The Sedgwick County Health Department is stepping up its public awareness campaign on the coronavirus and offering tips to prevent infection.
County Health Director Adrienne Byrne says most people in the Wichita region are at low risk for infection from the coronavirus, which leads to the COVID-19 disease. There are no confirmed cases in Kansas or Sedgwick County yet.
"I say 'yet' because it is coming. Since the coronavirus is now community spread, we know that it is coming," Byrne says. "It's no longer just being spread by being around someone who has been diagnosed with COVID-19 or that has traveled to an infected area."
Byrne says the term "community spread" is meant to categorize the source of a case and not to indicate a continued mass spread throughout communities. The Kansas Department for Health and Environment (KDHE) recently tested two people in northeast Kansas for coronavirus. The results came back negative. Johnson County officials on Tuesday said they're monitoring "fewer than 30 individuals" for symptoms.
The Centers for Disease Control (CDC) says human coronaviruses were first identified in the mid-1960s. This new coronavirus is an acute respiratory illness first reported in Wuhan, China, in December 2019 and is likely spread through coughing and sneezing.
Byrne says local public health systems remain on alert and ready to respond should the coronavirus become a public health threat in Kansas.
"We have staff that are trained just to respond to infectious disease outbreaks," she says. "We have experience with responding to H1N1, and we have had two outbreaks of measles in 2014 and 2017."
Byrne gave a brief update on the coronavirus situation and the local response preparations at the Wichita City Council meeting Tuesday morning. She plans to do weekly updates at the Sedgwick County Commission meetings on Wednesday mornings.
Sedgwick County is also continually updating its information about the coronavirus on its website. Byrne says the county is working with the United Way of the Plains to offer the 211 information line so community members can get coronavirus updates and ask questions.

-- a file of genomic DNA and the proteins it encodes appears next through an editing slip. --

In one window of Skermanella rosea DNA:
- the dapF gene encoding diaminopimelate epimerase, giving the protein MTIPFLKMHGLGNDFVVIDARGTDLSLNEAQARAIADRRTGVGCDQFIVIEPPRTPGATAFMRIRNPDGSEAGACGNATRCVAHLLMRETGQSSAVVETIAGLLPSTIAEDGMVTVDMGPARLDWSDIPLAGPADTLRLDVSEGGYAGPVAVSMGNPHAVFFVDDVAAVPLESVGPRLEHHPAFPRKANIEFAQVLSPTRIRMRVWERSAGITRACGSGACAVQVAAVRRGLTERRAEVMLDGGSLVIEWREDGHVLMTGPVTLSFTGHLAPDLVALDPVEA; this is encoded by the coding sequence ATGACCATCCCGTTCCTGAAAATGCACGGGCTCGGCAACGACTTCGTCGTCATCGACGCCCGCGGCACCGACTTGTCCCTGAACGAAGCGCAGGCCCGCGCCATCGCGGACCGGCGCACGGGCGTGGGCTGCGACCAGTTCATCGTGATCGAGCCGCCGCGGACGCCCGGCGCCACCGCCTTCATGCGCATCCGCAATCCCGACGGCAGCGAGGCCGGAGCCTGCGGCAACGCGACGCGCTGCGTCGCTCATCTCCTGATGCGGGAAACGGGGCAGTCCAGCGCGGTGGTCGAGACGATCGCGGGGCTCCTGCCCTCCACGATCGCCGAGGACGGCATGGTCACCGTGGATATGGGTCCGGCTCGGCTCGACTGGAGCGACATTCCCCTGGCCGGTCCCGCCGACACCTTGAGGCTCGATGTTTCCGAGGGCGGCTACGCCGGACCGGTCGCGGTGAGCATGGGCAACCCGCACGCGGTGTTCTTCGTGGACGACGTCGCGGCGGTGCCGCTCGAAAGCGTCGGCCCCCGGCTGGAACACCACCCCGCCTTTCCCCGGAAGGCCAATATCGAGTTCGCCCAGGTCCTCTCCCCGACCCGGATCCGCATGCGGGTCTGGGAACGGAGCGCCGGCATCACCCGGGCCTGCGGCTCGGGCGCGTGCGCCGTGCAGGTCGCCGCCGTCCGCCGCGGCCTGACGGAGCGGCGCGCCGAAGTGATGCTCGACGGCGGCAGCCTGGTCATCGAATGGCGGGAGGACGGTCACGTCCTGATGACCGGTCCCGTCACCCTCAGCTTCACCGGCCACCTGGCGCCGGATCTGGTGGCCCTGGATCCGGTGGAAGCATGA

She says health departments across the state are in regular contact with the CDC and KDHE, which has compiled statewide updates and resources on its website. Byrne plans to meet with the local medical community and first responder agencies later this week.
The CDC says COVID-19 causes mild to severe respiratory illness. Symptoms include fever, cough and shortness of breath. Some patients have developed pneumonia. After exposure, COVID-19 symptoms typically appear within 14 days.
There is no vaccine to prevent COVID-19. At this time, the CDC recommends people avoid all nonessential travel to China, South Korea, Iran and Italy, which are experiencing large COVID-19 outbreaks.
Byrne says the best way to prevent infection from the coronavirus or the flu is to wash your hands often.
"It might seem too simple but it makes all the difference in the world. Hand sanitizer will do in pinch, but soap and water is the best prevention from the spread of disease," Byrne says.
As of Tuesday, the coronavirus was tied to nine deaths in the U.S. Globally, there are nearly 90,000 cases with at least 3,100 deaths.
Byrne says the fast-changing coronavirus situation can create a heightened sense of anxiety in the community despite the low probability of coming in contact with it and getting very ill. She says she’s more concerned about the spread of the flu this time of year.
"We’ve had more than 18,000 deaths in the U.S. related to the flu. We are used to the flu in our community so we can forget how deadly the flu can be," Byrne says. "We have deaths in Kansas every year. The flu is still very alive and well in our community."
To prevent infections from the flu or coronavirus:
- Wash your hands often with soap and water
- Don’t share drinking cups or utensils with other people
- Cover your mouth and nose when you cough or sneeze
- Avoid touching your eyes, nose, or mouth
- Avoid close contact with people who are sick
- Stay home when you are sick